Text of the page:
On Feb. 9, 2012, the House Small Business Subcommittee on Subcontracting and Workforce held a hearing on the barriers small businesses face in federal contracting. AGC’s FAR Committee Chair Dirk Haire testified on behalf of AGC, along with witnesses from the National Association of Surety Bond Producers, Women Construction Owners and Executives, and Yerba Buena Engineering & Construction. The Small Business Administration, Army Corps of Engineers and General Services Administration also testified on a second panel during the hearing.
The hearing specifically addressed the following areas that often limit small businesses’ ability to effectively compete for federal government construction projects, including: 1) the exclusion of construction from the contract bundling definition; 2) the manner in which SBA calculates the prime contractors credit for subcontracting goals; 3) the desirability of a locality preference for construction contracts, and 4) the effectiveness of SBA’s surety bond program.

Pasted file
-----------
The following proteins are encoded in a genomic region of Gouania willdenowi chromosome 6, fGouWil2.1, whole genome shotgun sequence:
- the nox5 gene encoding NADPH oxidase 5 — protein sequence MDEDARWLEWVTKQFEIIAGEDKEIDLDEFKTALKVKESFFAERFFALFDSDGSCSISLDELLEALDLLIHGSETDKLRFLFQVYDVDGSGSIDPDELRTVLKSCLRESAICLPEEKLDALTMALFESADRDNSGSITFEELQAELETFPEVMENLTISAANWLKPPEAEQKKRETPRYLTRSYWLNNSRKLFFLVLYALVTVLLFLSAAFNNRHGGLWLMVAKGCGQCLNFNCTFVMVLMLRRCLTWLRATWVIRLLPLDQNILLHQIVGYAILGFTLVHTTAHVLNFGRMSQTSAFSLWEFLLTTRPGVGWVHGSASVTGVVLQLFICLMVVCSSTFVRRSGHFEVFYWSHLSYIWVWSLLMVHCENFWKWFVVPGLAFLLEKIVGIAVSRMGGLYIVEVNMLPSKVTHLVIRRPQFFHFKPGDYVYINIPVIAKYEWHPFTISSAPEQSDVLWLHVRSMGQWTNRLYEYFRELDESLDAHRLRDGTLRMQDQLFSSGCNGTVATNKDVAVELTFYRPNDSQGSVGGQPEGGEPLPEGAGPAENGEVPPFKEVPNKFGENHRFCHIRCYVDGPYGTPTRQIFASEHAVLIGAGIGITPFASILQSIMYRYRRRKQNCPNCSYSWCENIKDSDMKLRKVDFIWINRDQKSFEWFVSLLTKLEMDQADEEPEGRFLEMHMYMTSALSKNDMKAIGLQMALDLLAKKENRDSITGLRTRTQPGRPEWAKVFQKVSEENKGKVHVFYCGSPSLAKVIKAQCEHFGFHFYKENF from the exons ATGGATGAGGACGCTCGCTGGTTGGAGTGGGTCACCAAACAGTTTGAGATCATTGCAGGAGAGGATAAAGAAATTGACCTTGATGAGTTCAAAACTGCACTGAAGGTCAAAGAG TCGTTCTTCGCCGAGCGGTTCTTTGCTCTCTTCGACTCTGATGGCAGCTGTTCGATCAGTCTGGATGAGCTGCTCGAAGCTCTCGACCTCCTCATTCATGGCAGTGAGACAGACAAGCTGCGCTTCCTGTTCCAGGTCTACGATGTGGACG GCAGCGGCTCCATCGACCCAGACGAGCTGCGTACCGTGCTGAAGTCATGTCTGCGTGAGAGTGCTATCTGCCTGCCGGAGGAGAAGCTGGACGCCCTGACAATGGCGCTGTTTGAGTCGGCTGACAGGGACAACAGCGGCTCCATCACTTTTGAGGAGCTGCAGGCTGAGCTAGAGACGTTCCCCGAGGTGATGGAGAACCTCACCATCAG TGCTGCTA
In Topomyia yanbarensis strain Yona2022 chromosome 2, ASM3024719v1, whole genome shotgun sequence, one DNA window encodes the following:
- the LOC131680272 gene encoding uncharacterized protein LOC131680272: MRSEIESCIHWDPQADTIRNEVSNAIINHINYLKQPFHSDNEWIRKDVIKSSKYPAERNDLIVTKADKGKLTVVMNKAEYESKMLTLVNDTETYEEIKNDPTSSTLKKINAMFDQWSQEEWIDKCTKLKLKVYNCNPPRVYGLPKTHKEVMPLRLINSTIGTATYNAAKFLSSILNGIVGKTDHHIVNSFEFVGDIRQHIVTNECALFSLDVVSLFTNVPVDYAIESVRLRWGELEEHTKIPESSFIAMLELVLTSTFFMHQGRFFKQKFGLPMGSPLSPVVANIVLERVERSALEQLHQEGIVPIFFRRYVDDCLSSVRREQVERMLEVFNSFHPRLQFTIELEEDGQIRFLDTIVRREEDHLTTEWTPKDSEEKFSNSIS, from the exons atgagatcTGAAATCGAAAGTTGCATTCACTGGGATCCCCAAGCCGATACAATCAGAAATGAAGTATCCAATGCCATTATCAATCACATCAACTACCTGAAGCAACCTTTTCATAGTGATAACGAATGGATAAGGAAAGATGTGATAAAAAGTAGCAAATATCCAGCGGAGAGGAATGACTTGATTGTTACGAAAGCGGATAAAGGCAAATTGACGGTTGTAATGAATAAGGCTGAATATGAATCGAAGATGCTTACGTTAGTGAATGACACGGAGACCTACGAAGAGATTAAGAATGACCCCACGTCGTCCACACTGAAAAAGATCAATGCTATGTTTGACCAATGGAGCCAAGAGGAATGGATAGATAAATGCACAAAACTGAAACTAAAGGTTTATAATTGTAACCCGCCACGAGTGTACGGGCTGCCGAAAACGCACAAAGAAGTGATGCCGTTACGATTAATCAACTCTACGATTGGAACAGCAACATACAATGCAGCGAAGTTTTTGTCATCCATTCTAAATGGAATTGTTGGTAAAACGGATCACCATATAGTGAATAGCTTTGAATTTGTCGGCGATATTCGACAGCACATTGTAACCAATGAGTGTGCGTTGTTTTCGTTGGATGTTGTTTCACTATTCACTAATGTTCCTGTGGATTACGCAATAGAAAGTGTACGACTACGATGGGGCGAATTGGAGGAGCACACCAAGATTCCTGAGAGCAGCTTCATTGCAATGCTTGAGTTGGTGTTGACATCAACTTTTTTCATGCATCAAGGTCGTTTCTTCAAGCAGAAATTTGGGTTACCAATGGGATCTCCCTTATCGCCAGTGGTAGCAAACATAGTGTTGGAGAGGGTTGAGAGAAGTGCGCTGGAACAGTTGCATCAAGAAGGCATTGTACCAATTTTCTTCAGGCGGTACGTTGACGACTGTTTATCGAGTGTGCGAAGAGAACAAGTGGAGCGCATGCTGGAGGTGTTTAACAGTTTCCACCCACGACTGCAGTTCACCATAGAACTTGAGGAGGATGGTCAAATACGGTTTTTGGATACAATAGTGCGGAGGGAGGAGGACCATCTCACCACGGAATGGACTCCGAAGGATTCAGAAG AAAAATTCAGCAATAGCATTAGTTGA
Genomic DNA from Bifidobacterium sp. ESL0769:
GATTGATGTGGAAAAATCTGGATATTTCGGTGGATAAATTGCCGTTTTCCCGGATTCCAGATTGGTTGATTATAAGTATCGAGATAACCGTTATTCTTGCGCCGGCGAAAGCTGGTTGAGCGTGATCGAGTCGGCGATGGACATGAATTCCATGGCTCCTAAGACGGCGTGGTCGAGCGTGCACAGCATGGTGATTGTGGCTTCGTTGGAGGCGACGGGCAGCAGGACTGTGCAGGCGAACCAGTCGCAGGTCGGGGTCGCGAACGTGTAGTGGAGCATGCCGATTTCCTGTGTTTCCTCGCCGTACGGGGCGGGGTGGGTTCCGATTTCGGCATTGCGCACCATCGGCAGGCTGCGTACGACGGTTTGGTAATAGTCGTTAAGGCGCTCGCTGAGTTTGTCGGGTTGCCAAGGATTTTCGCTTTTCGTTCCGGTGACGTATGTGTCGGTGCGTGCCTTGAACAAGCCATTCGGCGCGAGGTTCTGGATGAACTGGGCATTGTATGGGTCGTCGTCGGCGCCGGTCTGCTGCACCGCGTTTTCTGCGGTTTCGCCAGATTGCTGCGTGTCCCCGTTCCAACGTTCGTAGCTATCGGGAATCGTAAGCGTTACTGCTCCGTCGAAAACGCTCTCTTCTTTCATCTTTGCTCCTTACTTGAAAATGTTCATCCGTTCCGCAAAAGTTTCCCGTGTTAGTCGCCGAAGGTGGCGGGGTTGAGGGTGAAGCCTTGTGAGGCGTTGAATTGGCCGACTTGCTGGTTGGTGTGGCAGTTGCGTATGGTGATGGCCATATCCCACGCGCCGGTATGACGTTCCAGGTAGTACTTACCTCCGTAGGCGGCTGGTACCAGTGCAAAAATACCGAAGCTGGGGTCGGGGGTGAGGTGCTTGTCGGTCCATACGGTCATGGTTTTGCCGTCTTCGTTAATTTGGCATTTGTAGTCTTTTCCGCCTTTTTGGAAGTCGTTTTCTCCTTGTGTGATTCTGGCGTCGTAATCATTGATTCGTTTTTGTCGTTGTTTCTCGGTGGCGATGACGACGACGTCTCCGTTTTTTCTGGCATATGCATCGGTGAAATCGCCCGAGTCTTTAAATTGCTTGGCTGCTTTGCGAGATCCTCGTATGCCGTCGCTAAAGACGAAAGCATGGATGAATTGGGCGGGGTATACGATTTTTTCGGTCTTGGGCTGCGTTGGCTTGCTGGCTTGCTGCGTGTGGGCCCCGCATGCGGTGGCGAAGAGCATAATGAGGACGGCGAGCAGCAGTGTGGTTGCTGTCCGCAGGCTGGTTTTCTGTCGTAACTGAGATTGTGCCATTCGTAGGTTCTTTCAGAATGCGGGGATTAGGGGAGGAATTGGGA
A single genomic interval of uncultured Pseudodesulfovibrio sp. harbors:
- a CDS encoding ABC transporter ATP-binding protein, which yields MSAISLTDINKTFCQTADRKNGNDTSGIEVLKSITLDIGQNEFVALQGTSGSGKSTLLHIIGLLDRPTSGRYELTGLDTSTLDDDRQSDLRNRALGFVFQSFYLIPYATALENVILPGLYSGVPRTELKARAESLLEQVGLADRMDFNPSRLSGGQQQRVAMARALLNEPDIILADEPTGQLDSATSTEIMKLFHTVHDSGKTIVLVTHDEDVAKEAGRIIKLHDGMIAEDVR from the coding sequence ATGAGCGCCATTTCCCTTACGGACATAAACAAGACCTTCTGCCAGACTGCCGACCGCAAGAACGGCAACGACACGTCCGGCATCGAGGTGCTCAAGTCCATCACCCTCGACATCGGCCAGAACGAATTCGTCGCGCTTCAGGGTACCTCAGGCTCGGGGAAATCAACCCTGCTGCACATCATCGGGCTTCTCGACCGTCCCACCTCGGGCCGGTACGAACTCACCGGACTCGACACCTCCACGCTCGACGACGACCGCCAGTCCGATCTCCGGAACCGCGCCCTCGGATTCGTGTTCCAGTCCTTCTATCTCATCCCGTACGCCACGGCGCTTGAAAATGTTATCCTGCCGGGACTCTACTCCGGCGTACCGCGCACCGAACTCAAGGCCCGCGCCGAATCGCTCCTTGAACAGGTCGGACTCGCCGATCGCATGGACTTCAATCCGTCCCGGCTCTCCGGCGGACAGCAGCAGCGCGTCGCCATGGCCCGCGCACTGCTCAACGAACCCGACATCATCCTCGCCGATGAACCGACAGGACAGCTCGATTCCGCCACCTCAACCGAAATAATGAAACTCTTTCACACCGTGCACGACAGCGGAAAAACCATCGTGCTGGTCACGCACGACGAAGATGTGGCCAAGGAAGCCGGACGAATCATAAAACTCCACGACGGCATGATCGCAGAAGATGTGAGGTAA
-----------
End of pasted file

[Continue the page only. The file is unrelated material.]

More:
AGC strongly recommended that Congress reform the federal procurement process to: (1) create safe harbor standards that do not penalize contractors for making good faith efforts to abide by SBA rules and regulations, (2) limit overreliance on construction to achieve overall agency small business contracting goals, (3) ensure that small business goals take into consideration actual small business capacity in relevant specialty markets, (4) count all small business participation at all contracting tiers, and (5) revise the bundling definition to clarify that contract bundling rules apply to construction procurements. AGC believes these reforms will encourage the development of successful and enduring small construction businesses and will continue working with Congressional Small Business leaders to ensure enactment of these recommendations.
For more information, please contact Marco Giamberardino at (703) 837-5325 or email@example.com.